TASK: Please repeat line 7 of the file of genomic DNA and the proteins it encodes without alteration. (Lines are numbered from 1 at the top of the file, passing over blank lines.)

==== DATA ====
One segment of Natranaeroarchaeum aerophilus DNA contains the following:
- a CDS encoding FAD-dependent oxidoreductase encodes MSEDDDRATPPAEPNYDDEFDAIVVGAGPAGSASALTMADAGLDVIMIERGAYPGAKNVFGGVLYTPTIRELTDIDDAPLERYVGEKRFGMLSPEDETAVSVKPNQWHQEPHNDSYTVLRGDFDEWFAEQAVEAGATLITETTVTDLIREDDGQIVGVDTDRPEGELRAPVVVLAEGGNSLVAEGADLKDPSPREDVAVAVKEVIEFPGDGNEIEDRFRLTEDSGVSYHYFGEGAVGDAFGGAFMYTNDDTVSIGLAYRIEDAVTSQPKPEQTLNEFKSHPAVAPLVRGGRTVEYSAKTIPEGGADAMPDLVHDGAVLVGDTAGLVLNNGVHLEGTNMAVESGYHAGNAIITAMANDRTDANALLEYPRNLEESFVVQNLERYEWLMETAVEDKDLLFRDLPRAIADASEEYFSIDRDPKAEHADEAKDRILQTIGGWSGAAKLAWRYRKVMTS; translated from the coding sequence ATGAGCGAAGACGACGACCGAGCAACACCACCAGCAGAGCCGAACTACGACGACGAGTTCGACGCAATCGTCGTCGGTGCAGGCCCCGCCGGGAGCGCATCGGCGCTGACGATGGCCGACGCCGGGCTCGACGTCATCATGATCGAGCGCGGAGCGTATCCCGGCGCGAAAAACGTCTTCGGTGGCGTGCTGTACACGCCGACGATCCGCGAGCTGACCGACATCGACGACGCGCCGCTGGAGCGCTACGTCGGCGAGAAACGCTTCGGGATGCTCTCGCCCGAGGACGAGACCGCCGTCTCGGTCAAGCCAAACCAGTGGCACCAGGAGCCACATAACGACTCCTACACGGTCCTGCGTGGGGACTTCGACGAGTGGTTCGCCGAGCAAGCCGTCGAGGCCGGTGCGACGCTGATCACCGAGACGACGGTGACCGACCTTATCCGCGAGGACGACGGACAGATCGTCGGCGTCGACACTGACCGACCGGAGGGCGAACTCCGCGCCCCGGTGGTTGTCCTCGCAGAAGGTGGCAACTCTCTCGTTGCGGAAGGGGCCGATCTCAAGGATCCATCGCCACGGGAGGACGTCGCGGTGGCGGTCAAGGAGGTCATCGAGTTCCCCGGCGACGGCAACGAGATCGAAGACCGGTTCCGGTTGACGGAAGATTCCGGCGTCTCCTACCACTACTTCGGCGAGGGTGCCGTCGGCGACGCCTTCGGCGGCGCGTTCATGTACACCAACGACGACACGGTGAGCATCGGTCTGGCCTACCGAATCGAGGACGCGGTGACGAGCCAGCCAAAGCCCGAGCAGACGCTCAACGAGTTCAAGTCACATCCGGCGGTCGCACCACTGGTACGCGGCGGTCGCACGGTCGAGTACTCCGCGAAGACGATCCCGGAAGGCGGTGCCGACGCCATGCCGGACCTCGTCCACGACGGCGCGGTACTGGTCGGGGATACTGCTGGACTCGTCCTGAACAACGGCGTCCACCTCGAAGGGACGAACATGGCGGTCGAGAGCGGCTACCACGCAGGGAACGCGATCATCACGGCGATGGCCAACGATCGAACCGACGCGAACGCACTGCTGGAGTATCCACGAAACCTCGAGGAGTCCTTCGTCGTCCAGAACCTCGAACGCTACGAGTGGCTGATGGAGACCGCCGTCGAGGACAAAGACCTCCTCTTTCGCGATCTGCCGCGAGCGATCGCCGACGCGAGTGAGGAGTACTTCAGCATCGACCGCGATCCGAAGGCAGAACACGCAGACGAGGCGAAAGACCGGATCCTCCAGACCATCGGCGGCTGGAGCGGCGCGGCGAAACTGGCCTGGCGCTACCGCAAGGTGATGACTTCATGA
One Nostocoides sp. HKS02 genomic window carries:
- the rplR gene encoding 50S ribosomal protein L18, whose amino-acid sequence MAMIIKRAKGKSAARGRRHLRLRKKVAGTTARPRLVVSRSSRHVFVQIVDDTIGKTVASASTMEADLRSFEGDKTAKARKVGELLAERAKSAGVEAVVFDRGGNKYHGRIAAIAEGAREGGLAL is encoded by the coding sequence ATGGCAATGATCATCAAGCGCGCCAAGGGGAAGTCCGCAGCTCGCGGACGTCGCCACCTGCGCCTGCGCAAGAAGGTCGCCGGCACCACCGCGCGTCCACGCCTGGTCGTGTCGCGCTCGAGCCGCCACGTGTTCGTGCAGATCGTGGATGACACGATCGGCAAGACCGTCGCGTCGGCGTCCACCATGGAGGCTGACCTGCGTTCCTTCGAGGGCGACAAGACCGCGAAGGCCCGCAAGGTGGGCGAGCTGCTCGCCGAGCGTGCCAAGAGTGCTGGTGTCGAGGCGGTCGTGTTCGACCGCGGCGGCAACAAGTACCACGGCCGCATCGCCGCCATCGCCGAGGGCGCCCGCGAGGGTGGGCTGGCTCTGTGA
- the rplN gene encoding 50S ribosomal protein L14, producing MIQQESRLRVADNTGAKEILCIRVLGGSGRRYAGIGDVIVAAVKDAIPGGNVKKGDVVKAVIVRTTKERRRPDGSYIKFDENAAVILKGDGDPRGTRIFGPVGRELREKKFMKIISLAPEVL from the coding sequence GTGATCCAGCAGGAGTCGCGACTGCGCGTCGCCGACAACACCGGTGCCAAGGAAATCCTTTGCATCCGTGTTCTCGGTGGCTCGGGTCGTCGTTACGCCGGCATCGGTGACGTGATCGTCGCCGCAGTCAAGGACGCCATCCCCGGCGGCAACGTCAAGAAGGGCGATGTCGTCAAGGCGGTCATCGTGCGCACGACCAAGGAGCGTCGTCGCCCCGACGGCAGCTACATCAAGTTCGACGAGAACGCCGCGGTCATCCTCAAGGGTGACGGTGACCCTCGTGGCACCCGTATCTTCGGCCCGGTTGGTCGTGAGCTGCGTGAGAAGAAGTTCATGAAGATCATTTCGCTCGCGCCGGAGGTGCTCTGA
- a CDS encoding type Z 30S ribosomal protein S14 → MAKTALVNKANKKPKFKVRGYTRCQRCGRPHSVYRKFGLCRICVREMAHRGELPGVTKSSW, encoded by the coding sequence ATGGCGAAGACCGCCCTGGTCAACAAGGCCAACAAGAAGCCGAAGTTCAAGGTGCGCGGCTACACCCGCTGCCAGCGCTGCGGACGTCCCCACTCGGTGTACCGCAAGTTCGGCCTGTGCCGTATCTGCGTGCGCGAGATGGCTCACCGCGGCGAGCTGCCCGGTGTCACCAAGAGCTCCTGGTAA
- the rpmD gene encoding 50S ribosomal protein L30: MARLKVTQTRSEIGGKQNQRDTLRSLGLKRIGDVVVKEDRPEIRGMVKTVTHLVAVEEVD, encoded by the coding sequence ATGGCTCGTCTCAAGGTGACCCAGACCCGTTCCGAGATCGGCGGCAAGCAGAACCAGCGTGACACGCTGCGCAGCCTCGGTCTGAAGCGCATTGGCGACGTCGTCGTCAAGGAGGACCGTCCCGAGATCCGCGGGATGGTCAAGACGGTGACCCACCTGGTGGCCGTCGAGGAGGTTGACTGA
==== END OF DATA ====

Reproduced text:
- the rpmD gene encoding 50S ribosomal protein L30: MARLKVTQTRSEIGGKQNQRDTLRSLGLKRIGDVVVKEDRPEIRGMVKTVTHLVAVEEVD, encoded by the coding sequence ATGGCTCGTCTCAAGGTGACCCAGACCCGTTCCGAGATCGGCGGCAAGCAGAACCAGCGTGACACGCTGCGCAGCCTCGGTCTGAAGCGCATTGGCGACGTCGTCGTCAAGGAGGACCGTCCCGAGATCCGCGGGATGGTCAAGACGGTGACCCACCTGGTGGCCGTCGAGGAGGTTGACTGA